ERIC Number: ED126081
Record Type: Non-Journal
Publication Date: 1976-Jun
Reference Count: N/A
Problems and Prospects of Teaming. Research and Development Memorandum No. 143.
Cohen, Elizabeth G.
A series of studies of elementary schools in the San Francisco Bay area revealed a number of the causes and consequences of collaborative instruction (teaming). The most recent study, a two-year panel analysis, found that complexity of instructional methods and the physical structure of open space schools are the significant predictors of collaborative teaching over time. There is a wide variation in the work relationships called teaming, and teachers defined themselves as team members by at least one of four criteria: (1) team planning of instruction; (2) team evaluation of students; (3) team coordination of discipline; and (4) joint teaching. As a team becomes more interdependent it is able to sustain complex and sophisticated methods of instruction which require nonroutine decision-making. Teaming also results in improvements in the informal collegial evaluation system, an increased sense of influence and autonomy, and finally, when an entire school is mostly teamed there are changes in the patterns of governance. Principals share decision-making with teachers but feel more, rather than less, influential. Team interaction for some groups is a source of dissatisfaction and troubled work relationships. Large teams break up into smaller ones; highly interdependent teams become less interdependent; and many teams disappear only to have new teams spring up. Unless teams solve the problem of maintaining active participation of all members over time, many of the desirable results of teaming cannot be obtained. (DMT)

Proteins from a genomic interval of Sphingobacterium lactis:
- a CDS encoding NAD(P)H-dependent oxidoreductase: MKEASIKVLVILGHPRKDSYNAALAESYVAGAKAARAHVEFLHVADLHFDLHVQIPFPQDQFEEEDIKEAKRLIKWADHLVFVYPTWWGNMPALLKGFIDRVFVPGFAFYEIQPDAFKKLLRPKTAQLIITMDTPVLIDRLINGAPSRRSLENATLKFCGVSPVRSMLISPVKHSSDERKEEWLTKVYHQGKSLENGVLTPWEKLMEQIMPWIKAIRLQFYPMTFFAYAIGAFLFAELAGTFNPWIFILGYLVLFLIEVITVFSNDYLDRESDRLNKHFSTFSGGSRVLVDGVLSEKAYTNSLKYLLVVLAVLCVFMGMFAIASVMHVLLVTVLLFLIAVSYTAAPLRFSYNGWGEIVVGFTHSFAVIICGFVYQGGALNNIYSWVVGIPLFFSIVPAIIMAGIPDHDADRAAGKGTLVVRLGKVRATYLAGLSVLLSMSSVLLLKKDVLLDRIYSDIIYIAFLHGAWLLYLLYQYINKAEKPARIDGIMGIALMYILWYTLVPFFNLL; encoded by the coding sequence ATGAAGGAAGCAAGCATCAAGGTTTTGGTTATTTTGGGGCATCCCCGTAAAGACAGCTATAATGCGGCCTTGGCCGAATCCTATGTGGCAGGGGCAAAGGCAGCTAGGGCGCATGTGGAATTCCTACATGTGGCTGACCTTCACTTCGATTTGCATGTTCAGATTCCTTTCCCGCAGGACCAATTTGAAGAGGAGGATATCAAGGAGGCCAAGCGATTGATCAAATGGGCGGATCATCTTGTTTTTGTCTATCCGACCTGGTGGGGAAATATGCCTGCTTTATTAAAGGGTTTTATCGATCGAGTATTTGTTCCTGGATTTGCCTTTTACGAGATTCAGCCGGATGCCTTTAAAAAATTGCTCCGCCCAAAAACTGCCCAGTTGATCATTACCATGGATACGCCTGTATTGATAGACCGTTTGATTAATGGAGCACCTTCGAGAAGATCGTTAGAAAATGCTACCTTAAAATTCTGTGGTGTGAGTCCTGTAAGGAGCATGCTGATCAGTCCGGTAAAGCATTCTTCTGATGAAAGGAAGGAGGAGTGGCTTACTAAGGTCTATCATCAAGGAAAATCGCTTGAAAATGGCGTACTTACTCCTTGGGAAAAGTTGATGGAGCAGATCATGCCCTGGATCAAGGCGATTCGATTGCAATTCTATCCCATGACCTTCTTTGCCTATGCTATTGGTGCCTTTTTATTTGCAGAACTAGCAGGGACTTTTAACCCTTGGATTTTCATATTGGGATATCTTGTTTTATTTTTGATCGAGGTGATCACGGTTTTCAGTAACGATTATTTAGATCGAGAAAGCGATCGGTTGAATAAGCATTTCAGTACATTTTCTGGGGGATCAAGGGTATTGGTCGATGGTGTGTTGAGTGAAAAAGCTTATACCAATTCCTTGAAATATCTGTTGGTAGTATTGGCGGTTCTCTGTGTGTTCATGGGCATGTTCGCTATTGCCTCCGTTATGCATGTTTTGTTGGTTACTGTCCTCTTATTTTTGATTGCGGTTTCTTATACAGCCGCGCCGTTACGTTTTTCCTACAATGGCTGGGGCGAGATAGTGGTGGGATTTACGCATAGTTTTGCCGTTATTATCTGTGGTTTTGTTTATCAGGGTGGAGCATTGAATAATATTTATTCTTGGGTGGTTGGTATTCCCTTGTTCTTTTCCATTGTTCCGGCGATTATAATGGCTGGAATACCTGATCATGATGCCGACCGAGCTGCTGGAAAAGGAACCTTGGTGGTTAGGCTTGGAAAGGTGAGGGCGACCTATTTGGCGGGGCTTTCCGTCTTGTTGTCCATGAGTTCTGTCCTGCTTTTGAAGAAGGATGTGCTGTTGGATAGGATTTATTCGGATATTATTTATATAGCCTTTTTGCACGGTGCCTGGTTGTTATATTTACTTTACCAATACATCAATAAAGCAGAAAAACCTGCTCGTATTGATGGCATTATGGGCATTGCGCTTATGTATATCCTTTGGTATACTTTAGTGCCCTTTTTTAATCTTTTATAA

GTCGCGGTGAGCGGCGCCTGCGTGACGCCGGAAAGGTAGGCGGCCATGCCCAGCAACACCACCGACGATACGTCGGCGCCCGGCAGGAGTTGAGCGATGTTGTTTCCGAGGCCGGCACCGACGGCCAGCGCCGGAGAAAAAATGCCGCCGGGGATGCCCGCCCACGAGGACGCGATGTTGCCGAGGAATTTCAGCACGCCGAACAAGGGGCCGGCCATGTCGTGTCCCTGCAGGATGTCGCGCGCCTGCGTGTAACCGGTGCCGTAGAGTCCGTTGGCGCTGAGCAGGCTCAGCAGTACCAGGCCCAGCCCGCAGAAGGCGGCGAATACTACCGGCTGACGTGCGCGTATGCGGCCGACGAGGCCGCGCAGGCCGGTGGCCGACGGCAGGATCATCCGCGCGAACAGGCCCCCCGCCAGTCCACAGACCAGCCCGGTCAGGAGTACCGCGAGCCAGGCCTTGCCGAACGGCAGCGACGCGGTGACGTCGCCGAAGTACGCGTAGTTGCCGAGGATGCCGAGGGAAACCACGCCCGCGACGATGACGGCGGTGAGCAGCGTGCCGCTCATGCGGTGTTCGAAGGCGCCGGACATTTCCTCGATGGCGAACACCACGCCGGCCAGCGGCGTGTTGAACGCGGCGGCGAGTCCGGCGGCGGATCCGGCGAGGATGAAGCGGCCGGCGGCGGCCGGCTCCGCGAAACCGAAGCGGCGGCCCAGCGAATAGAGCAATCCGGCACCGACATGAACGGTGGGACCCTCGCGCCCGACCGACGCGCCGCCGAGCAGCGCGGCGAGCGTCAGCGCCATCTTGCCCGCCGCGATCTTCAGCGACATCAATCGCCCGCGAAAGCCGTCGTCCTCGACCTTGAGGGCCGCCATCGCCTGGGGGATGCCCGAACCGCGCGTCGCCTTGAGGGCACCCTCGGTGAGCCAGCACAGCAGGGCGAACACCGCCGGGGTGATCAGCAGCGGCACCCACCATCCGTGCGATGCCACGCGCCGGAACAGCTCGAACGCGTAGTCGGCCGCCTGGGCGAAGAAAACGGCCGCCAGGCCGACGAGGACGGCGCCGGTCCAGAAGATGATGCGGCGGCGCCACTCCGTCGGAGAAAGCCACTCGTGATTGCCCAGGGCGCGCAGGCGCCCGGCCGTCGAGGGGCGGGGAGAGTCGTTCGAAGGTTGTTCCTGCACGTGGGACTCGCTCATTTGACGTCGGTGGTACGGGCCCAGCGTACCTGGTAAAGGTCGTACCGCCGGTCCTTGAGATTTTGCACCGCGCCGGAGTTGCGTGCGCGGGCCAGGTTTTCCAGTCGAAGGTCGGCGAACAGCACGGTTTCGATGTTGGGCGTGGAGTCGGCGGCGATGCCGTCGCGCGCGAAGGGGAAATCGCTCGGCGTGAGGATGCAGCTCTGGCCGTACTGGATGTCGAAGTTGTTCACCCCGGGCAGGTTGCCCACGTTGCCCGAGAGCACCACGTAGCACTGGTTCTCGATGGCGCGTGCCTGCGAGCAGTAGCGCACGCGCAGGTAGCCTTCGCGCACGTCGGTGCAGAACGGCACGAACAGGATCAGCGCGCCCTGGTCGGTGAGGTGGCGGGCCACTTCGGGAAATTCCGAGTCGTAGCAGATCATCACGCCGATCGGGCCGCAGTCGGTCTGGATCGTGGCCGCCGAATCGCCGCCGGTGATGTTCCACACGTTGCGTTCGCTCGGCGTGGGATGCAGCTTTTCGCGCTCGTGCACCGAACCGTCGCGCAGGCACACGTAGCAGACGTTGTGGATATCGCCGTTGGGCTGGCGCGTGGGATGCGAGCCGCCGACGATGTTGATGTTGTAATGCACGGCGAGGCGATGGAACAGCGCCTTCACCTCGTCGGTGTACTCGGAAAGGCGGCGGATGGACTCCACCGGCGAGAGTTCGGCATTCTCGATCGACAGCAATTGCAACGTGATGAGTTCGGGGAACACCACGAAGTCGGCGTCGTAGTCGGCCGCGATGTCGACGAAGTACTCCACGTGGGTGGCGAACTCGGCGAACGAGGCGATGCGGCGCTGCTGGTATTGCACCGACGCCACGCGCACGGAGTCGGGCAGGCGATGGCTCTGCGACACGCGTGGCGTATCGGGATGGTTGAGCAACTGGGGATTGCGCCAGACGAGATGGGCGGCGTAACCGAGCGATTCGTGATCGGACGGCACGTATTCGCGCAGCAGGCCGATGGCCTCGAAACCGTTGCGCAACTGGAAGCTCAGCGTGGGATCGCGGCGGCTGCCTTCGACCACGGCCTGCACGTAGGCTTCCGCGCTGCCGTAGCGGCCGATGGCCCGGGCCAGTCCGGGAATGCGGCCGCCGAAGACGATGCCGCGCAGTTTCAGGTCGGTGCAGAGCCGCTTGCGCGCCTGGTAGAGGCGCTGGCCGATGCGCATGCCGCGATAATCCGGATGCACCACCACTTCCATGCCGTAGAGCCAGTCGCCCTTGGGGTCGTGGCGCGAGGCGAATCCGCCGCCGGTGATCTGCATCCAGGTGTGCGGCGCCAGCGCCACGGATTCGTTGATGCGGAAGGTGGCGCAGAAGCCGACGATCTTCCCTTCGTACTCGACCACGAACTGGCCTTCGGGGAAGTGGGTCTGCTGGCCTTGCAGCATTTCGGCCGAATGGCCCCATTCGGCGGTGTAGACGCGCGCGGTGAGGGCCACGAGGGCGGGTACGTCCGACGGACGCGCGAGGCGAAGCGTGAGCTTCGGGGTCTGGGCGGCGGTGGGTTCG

Publication Type: Reports - Research
Education Level: N/A
Sponsor: National Inst. of Education (DHEW), Washington, DC.
Authoring Institution: Stanford Univ., CA. Stanford Center for Research and Development in Teaching.
Identifiers - Location: California (San Francisco)